Originally published in-print by Journal of mHealth
Prior to 2020, wireless connectivity for healthcare professionals at work meant either Wi-Fi or public LTE delivered by service providers. However, with the FCC's decision to make the Citizens Broadband Radio Service (CBRS) spectrum available for private use in the US, healthcare IT departments can now build their very own private mobile networks within their own environment. Additional, clean and free spectrum next to Wi-Fi - with highly predictable quality of service - is exactly what the doctor ordered for many organizations (pun intended).
Known as a private mobile network, these new systems represent an entirely novel solution for healthcare IT professionals to deliver predictable wireless performance within modern medical facilities. With security, privacy and reliability as core tenants, CBRS-based LTE and 5G wireless networks can now be deployed and managed by IT organizations.
Healthcare institutions, including hospitals, clinics, campuses and even testing centers are actively evaluating private mobile networks as a potential solution for their telehealth needs. If your clinical staff are taking advantage of iOS and Android devices to get their job done while at work - they might enjoy the benefits of this new express lane.
Let’s start with a basic definition. A private mobile network is very similar to the public cellular network that most of us use every day with our smartphones and tablets. It relies on technologies like LTE and 5G as the wireless protocols for connectivity, but the networks themselves are not owned and operated by wireless service providers like Verizon, AT&T, and others.
A private mobile network is owned and operated by a single healthcare organization and geographically bound by that company’s property such as a campus.
In the U.S. these networks use the CBRS spectrum band between 3.55-3.7Ghz and can be used by healthcare organizations to give them their very own LTE or 5G network - while managed as easily as the Wi-Fi network these firms almost certainly already operate.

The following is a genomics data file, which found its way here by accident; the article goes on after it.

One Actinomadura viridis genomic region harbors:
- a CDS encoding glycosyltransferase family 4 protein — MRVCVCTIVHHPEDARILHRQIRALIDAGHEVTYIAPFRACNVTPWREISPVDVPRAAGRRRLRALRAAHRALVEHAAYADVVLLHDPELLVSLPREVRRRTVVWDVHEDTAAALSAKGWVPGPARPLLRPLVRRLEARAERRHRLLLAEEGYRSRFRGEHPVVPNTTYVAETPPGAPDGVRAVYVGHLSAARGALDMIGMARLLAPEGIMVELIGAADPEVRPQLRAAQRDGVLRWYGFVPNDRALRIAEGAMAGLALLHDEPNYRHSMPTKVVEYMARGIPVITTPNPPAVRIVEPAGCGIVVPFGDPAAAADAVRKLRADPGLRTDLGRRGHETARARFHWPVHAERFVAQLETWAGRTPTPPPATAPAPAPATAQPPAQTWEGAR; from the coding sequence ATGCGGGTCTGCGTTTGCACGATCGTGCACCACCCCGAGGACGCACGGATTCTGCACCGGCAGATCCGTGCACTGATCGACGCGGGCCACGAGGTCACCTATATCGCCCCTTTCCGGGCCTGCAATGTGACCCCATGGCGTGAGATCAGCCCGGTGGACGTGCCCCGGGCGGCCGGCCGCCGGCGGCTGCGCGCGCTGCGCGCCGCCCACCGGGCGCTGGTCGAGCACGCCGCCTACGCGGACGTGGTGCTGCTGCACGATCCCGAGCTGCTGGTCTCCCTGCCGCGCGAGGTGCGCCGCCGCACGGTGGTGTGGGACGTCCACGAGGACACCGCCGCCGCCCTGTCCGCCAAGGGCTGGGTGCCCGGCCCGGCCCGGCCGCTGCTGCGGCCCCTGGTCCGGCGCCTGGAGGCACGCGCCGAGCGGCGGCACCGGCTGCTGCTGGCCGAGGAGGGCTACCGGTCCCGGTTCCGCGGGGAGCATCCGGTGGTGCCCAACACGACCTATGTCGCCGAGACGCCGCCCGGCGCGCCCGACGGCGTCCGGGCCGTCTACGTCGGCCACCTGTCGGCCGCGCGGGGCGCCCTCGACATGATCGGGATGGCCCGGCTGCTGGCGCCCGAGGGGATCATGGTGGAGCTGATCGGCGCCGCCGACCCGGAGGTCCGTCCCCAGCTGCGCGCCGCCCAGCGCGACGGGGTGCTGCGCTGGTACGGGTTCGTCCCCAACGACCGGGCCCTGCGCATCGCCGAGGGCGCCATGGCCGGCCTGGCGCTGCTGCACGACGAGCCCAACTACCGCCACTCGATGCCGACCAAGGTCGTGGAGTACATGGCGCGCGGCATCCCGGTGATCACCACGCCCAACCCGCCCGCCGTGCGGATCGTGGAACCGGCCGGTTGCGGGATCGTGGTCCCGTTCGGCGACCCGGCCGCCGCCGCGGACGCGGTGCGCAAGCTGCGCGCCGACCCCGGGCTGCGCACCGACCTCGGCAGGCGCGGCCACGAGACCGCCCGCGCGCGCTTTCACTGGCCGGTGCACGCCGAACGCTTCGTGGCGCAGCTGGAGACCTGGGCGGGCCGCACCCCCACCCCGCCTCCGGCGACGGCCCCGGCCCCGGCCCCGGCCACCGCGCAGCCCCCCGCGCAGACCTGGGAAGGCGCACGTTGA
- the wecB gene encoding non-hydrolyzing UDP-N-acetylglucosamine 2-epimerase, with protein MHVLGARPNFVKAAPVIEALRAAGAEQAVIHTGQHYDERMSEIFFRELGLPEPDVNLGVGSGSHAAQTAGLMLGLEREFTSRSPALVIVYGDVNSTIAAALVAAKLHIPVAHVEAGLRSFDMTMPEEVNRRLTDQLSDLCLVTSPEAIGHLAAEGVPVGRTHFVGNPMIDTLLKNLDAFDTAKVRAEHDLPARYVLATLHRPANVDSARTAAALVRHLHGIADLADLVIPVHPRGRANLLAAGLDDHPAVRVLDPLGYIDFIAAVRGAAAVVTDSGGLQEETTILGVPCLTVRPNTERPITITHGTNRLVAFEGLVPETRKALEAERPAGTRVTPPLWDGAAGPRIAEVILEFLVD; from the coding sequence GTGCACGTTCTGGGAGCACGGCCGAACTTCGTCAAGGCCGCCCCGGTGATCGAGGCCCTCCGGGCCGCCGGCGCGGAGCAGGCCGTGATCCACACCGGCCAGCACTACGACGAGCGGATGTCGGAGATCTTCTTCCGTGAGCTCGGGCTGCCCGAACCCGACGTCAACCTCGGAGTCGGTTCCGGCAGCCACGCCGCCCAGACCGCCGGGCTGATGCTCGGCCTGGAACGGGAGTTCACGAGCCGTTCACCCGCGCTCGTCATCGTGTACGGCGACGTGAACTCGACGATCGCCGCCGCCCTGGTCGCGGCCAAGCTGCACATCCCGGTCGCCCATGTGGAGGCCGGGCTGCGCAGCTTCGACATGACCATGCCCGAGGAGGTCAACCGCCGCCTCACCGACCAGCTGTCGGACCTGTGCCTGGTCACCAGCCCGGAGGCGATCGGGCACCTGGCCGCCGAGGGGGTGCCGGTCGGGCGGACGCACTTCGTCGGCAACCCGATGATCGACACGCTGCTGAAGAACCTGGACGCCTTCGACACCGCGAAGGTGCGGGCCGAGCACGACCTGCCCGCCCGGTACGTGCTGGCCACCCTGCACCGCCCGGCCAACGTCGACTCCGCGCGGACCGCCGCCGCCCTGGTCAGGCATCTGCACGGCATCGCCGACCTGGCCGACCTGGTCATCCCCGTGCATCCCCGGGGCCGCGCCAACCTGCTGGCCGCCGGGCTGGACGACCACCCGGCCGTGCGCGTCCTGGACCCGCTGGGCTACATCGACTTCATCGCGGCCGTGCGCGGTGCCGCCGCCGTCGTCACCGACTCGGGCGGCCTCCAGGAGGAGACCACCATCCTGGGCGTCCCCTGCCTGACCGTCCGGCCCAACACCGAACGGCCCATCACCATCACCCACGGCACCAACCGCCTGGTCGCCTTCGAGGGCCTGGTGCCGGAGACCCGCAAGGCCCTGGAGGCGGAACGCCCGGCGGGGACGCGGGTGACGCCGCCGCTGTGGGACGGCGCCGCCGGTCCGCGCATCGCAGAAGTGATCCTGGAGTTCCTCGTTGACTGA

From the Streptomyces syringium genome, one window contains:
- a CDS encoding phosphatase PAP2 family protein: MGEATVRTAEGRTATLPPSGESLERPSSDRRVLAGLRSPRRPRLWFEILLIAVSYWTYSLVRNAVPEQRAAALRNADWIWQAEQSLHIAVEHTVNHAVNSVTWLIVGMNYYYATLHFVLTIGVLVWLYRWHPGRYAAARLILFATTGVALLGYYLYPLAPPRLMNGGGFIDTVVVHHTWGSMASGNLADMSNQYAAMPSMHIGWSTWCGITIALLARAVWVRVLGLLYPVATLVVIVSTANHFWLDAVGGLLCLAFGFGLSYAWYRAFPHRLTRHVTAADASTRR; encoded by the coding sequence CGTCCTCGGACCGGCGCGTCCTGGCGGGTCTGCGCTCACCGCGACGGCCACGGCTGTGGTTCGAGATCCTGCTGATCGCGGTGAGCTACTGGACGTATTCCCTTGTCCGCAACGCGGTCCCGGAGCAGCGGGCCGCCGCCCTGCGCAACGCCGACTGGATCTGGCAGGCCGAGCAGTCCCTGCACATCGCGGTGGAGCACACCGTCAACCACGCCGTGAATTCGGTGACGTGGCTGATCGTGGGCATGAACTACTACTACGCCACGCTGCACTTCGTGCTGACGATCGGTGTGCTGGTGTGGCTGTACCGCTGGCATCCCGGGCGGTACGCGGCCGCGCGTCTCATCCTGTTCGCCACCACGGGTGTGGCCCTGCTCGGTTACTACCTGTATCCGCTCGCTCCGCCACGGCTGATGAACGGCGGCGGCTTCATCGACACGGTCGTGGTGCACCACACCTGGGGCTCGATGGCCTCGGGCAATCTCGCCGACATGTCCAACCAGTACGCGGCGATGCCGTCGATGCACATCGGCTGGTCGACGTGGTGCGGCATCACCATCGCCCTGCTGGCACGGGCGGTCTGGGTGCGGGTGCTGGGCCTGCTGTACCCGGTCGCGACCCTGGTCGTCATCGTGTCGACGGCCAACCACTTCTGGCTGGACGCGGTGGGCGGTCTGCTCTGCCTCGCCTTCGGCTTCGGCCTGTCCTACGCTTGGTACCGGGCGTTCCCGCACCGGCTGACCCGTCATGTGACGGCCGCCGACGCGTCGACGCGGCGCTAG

So why add a third wireless option when Wi-Fi already exists? Several reasons that are specific to healthcare organizations. First, it’s generally agreed that CBRS-based private mobile networks will actually work together with existing Wi-Fi networks and augment their capabilities. Right now, many Wi-Fi networks in healthcare today are already stretched to the breaking point in terms of their ability to offer measurable service levels for latency and throughput for the mission critical applications running on staff-operated private devices.
Private mobile networks, by design and per standard, come with configuration of service level objectives: latency, throughout, packet error rate and jitter metrics can be pre-defined against a given set of mission critical devices and/or applications – making sure that what’s most important is protected.
CBRS-based private mobile networks are also ideal for connectivity across outdoor settings such as a medical campus, parking lots, ER sites, and other situations where staff may be required to roam from one building to another. With the ability to cover up to one million square feet of outdoor space with a single outdoor wireless access point, a private mobile network significantly reduces the amount of outdoor cabling required to support outdoor wireless connectivity - reducing a good chunk of your capital expense. Given the significant outdoor coverage benefits, CBRS-based private mobile networks can enable critical mobile connectivity across not just hospitals and campuses, but also newly constructed make-shift healthcare treatment locations and drive-through testing centers.
For example, a typical drive through testing center like the one at 945 Sansom St. in Philadelphia covers an area of approximately 60,000 sq feet, which can be covered with a private LTE network of just 3 access points. Due to its strong rate vs range performance, deployment and management of the radio infrastructure can also be accelerated.
Private mobile networks also offer a feature critically important to healthcare organizations - the ability to control and secure data on its network. A private mobile network offers a rare combination of very tight security with device level network access control, always-on centralized encryption and certificate based device / user authentication with SIM cards.
The rise of private mobile networks are an inevitability for healthcare, particularly as 5G networks become a key component in healthcare’s ongoing digital transformation. There will almost certainly be many different ways of implementing them, depending on the specific needs of the IT department. Some organizations will want to have this supplied to them and managed by a third party, like a service provider or channel partner. Others may wish to simply purchase an end-to-end system, and install and manage it themselves.
The opening of the CBRS spectrum in the United States - with many variations of it on the horizon across different countries - has made private mobile networks a real potential asset for healthcare for many years to come.